Concrete Girls is a photo collective of UK’s skate culture.Often understated, the United Kingdom has brought out some of the most talented rippers to push on 4 wheels. Like Geoff Rowley, Tom Penny to name a couple. So we chatted with author and photographer Charlotte Thomas, to dive into what this project has meant to her since day one, and what to expect in the coming years as this it floods coffee tables across the map. As a one-man army, she reminds us to stay true to one’s craft and capture moments organically.
WHAT YOUTH: Do you remember the first photograph you ever took?
CHARLOTTE: I can’t say for sure because I would be the main photographer on family holidays from a very early age. The one that sticks in my head is of an old man oil painter (artist) in the city of Malaga. There was something so warming about him, peaceful. I looked at him and just wanted to be him, a very cool hat too! I still have that image framed in my house. I think I was 15 -years-old when I took it.
Where did you grow up?
I grew up in a small city called Hereford. I started getting into skateboarding at the age of 16. I’d just started college in Hereford and through friends of the family, I was introduced to skateboarding. There wasn’t really anywhere to skate in Hereford at the time, except for a wooden skate ramp in Whitecross, which was really difficult to skate for a beginner. It was massive and broken. So when you fell off you would get splinters, not that much fun. Beyond that, there was also Maylord’s underground car park and B&Q car park that were spots in Hereford. But at that age, I was intimated by the other skaters so I tended to go out when it was quiet so as to not to be seen. I was a bit of a loner to be honest. It was only when I moved to Leeds in 2003 that I came into my own. Hyde Park was my old stomping ground. I’d be there every day without fail. I think I can say that my studies suffered due to skateboarding back then too. Sorry dad! I was what you’d call a “slammer.” I would try so hard to skate that I would slam so hard over and over again that the guys would be often picking me up off the floor and my legs would be covered in bruises. But with years of practice, I managed to get my head and my body around it in the end. My nickname was “Charlie Boardslide” for years because that was the only trick that I could do at that particular skatepark until my trusty heel flip came about. After 8 years in Leeds, I moved to Barcelona for a while and lived with Maria Falbo, a fellow skater. There we just spent months skating and enjoying the freedom. I think every skater in their mid-twenties should do a stint in Barcelona. It’s amazing.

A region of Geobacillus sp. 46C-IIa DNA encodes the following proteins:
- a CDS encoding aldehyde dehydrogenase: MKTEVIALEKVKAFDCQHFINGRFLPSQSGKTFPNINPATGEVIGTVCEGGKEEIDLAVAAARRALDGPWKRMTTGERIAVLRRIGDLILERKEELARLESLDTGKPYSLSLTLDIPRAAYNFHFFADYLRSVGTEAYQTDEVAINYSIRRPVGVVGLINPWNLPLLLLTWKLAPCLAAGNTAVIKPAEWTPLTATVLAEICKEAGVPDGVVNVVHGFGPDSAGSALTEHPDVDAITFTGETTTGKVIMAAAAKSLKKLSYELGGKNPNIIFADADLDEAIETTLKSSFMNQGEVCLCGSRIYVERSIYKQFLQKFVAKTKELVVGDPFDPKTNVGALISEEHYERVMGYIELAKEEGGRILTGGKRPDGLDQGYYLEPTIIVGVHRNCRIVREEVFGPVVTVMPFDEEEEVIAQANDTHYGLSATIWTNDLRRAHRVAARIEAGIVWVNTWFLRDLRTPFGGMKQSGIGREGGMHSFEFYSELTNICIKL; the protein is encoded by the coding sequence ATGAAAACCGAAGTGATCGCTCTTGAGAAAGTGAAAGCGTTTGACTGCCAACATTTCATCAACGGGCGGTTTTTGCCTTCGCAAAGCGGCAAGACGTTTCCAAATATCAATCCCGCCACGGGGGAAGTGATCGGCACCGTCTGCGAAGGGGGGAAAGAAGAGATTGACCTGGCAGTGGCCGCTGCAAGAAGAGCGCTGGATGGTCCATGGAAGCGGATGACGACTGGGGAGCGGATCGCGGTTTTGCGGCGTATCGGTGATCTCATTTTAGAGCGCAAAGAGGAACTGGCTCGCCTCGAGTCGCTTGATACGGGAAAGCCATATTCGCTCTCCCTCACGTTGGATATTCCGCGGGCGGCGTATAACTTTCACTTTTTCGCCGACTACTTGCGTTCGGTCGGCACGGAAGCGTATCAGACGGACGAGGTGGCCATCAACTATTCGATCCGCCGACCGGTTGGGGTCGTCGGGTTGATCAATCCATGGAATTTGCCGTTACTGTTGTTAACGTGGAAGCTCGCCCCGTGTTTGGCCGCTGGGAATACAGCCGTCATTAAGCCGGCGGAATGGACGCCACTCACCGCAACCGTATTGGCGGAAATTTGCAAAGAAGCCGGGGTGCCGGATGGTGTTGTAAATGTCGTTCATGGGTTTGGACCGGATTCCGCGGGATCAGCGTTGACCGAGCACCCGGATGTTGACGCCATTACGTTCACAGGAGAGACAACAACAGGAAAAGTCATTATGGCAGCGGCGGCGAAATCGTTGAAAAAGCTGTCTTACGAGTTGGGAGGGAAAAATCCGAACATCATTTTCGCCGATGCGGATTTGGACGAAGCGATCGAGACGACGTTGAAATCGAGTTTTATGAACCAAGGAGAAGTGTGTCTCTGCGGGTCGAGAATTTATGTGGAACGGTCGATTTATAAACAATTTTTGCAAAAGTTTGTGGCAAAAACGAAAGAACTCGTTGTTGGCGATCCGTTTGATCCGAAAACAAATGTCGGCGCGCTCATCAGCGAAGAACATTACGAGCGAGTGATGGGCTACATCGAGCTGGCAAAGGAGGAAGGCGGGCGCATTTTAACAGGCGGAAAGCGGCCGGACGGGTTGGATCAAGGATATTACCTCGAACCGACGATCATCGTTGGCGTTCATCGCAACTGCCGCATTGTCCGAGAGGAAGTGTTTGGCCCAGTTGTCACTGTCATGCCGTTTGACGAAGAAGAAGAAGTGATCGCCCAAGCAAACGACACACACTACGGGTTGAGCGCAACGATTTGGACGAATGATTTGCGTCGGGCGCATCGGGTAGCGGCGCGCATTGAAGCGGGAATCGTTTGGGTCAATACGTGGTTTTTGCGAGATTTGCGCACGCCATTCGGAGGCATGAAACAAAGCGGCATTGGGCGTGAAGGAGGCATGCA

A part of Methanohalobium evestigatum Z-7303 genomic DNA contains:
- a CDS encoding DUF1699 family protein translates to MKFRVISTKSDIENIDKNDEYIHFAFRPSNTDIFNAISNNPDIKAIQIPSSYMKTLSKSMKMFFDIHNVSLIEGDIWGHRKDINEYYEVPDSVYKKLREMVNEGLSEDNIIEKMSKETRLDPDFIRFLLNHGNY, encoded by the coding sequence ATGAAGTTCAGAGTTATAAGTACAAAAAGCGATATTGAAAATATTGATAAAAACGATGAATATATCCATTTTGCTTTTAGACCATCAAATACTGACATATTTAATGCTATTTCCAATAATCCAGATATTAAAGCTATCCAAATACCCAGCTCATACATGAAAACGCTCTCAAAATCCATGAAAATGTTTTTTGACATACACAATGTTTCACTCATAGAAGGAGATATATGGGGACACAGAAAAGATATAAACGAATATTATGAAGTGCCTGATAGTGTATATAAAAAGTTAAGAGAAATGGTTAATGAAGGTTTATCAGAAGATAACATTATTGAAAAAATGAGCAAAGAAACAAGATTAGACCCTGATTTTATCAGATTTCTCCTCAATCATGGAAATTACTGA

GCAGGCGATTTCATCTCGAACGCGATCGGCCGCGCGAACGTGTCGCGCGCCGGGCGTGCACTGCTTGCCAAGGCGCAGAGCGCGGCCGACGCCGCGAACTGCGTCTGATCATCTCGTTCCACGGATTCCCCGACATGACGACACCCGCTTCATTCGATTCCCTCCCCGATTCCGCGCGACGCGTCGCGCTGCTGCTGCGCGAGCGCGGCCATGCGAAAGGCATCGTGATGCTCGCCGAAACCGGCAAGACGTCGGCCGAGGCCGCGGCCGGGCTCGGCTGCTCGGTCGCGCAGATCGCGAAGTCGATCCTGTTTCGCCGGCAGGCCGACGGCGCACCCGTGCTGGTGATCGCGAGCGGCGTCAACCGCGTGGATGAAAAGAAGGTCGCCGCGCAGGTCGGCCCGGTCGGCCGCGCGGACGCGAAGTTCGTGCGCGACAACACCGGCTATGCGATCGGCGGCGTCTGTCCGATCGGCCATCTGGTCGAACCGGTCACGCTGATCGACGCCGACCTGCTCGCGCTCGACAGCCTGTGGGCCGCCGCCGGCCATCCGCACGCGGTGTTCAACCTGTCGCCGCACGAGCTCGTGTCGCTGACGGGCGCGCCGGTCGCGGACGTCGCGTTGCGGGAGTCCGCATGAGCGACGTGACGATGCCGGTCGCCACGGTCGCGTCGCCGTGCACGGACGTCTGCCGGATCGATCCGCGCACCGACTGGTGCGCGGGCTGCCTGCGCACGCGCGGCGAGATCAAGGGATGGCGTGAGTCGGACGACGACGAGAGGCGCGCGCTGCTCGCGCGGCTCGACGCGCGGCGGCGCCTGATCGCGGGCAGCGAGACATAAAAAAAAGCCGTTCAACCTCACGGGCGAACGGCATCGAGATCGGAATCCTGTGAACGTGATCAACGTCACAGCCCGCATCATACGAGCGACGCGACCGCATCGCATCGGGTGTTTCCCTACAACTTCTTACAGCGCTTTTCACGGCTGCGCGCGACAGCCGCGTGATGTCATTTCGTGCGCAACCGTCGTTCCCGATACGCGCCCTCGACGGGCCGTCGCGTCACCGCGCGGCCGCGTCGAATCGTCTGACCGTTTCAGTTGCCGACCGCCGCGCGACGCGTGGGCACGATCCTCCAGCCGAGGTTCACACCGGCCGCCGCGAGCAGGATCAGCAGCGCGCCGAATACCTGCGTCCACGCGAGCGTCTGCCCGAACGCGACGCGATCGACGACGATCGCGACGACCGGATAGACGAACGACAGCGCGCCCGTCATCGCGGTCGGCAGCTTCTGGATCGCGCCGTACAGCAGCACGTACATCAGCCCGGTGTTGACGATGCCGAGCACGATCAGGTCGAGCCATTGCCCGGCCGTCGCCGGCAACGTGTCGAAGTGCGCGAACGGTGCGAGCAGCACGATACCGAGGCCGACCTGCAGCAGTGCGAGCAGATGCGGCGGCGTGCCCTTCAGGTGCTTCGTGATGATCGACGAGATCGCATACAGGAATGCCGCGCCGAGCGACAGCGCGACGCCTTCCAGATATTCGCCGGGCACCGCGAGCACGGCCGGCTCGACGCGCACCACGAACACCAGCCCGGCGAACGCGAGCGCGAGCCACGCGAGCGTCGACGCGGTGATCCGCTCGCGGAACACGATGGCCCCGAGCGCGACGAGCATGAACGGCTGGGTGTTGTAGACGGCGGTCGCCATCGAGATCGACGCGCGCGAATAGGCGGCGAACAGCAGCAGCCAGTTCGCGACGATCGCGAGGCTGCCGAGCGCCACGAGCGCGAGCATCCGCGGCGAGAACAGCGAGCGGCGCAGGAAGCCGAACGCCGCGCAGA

How did you first get introduced to documenting this movement?
The idea of the book came from my first photography experience producing some work for Sidewalk. They asked me to photograph and interview pro-skater Stefani Nurding and spending a weekend with her. Creating those photos inspired the project. “ConcreteGirls” aims to celebrate a side of the UK scene I felt had been missing from documentation or general discussion. Not enough people at the time were talking about the scene and these women in the book were empowering and inspiring both myself and other girls to get into the sport. I wanted to produce a book of memories for them and the scene itself. I call it my retirement piece and I hope it will inspire a younger generation to start skateboarding. The project was also a chance to make new friends and give something back to the one thing that had given me so much freedom and self-confidence throughout my life, skateboarding.
After your injury, do you still skate to this day?
I do, but I’m not pushing myself like I used to. However, I still cruise regularly.